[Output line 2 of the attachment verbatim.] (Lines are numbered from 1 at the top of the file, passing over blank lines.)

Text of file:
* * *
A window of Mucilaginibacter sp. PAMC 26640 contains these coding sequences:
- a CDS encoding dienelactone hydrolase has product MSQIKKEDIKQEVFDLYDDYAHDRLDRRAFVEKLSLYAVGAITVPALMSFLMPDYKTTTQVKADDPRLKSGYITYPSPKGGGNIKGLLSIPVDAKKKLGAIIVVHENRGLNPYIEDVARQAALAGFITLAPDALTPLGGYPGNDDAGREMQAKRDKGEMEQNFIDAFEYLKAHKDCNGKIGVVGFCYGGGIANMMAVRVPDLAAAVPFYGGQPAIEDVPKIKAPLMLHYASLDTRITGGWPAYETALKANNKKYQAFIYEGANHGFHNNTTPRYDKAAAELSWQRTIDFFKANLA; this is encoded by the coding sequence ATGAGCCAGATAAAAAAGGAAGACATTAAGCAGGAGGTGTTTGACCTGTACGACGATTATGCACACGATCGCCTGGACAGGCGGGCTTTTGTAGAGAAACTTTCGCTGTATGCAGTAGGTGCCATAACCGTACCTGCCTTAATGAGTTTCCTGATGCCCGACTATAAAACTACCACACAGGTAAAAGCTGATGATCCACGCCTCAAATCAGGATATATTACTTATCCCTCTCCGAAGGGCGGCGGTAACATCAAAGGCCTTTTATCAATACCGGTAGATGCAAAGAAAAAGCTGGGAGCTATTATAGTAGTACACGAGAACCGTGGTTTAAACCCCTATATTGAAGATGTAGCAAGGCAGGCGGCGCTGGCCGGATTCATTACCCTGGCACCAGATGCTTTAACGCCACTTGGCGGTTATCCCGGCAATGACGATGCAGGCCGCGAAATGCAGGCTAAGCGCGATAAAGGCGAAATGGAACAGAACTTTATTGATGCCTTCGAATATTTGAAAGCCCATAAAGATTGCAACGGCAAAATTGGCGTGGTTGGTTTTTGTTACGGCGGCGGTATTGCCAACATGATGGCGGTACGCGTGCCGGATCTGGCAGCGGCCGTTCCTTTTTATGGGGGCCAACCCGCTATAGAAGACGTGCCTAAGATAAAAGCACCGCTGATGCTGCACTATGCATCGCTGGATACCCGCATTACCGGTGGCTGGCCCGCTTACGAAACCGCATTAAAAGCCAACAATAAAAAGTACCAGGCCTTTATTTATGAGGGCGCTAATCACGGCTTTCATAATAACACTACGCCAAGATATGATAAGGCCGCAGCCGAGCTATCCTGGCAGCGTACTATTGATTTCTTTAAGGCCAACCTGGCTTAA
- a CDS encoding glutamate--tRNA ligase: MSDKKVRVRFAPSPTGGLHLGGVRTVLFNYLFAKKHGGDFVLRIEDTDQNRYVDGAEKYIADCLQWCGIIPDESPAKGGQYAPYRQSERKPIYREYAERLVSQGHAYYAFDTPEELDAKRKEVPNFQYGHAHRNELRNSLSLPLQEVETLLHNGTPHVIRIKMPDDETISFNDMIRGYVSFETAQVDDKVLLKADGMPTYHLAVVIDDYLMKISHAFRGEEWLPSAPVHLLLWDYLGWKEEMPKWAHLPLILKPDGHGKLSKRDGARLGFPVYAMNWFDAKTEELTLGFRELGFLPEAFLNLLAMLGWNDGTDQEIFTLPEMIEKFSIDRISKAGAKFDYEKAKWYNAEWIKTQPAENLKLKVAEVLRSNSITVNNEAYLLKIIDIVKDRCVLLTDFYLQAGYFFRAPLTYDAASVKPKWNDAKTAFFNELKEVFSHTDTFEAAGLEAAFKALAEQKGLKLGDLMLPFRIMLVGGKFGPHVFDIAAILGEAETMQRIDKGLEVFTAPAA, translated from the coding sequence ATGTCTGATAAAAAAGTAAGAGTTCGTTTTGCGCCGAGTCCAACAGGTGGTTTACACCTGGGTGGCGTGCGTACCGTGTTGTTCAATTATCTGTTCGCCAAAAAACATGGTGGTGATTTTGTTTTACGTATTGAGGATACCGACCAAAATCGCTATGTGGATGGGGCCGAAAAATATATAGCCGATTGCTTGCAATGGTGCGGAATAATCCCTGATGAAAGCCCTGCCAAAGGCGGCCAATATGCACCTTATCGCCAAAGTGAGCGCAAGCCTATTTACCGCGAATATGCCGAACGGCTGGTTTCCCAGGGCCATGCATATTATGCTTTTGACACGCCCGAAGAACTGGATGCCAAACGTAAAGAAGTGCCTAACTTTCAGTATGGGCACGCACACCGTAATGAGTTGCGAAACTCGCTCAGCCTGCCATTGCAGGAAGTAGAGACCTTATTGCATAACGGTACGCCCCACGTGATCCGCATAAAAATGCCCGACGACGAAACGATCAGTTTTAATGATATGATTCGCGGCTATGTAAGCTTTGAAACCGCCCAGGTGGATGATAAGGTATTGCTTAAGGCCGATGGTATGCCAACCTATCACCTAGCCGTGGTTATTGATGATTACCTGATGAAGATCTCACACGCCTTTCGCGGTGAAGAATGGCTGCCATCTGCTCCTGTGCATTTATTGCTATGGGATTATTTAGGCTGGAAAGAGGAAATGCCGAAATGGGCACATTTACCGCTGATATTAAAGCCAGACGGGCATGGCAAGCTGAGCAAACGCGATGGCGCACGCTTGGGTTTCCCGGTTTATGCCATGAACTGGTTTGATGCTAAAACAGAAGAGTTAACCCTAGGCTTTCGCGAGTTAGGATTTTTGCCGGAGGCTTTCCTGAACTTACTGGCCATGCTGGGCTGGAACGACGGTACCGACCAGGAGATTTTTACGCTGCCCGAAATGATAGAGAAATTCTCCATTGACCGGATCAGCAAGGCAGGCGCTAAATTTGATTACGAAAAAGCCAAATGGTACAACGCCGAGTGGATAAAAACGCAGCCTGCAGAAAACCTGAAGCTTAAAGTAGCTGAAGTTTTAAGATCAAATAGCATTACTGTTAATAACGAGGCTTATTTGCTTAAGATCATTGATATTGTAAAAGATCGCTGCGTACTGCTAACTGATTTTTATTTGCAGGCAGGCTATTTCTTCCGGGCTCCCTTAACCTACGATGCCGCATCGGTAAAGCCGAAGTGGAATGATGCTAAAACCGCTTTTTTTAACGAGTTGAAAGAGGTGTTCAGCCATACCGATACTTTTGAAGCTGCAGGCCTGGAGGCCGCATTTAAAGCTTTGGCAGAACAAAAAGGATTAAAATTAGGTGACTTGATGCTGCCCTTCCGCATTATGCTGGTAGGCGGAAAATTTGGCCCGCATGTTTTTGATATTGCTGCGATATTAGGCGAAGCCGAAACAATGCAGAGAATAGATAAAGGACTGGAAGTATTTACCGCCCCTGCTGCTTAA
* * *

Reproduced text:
- a CDS encoding dienelactone hydrolase has product MSQIKKEDIKQEVFDLYDDYAHDRLDRRAFVEKLSLYAVGAITVPALMSFLMPDYKTTTQVKADDPRLKSGYITYPSPKGGGNIKGLLSIPVDAKKKLGAIIVVHENRGLNPYIEDVARQAALAGFITLAPDALTPLGGYPGNDDAGREMQAKRDKGEMEQNFIDAFEYLKAHKDCNGKIGVVGFCYGGGIANMMAVRVPDLAAAVPFYGGQPAIEDVPKIKAPLMLHYASLDTRITGGWPAYETALKANNKKYQAFIYEGANHGFHNNTTPRYDKAAAELSWQRTIDFFKANLA; this is encoded by the coding sequence ATGAGCCAGATAAAAAAGGAAGACATTAAGCAGGAGGTGTTTGACCTGTACGACGATTATGCACACGATCGCCTGGACAGGCGGGCTTTTGTAGAGAAACTTTCGCTGTATGCAGTAGGTGCCATAACCGTACCTGCCTTAATGAGTTTCCTGATGCCCGACTATAAAACTACCACACAGGTAAAAGCTGATGATCCACGCCTCAAATCAGGATATATTACTTATCCCTCTCCGAAGGGCGGCGGTAACATCAAAGGCCTTTTATCAATACCGGTAGATGCAAAGAAAAAGCTGGGAGCTATTATAGTAGTACACGAGAACCGTGGTTTAAACCCCTATATTGAAGATGTAGCAAGGCAGGCGGCGCTGGCCGGATTCATTACCCTGGCACCAGATGCTTTAACGCCACTTGGCGGTTATCCCGGCAATGACGATGCAGGCCGCGAAATGCAGGCTAAGCGCGATAAAGGCGAAATGGAACAGAACTTTATTGATGCCTTCGAATATTTGAAAGCCCATAAAGATTGCAACGGCAAAATTGGCGTGGTTGGTTTTTGTTACGGCGGCGGTATTGCCAACATGATGGCGGTACGCGTGCCGGATCTGGCAGCGGCCGTTCCTTTTTATGGGGGCCAACCCGCTATAGAAGACGTGCCTAAGATAAAAGCACCGCTGATGCTGCACTATGCATCGCTGGATACCCGCATTACCGGTGGCTGGCCCGCTTACGAAACCGCATTAAAAGCCAACAATAAAAAGTACCAGGCCTTTATTTATGAGGGCGCTAATCACGGCTTTCATAATAACACTACGCCAAGATATGATAAGGCCGCAGCCGAGCTATCCTGGCAGCGTACTATTGATTTCTTTAAGGCCAACCTGGCTTAA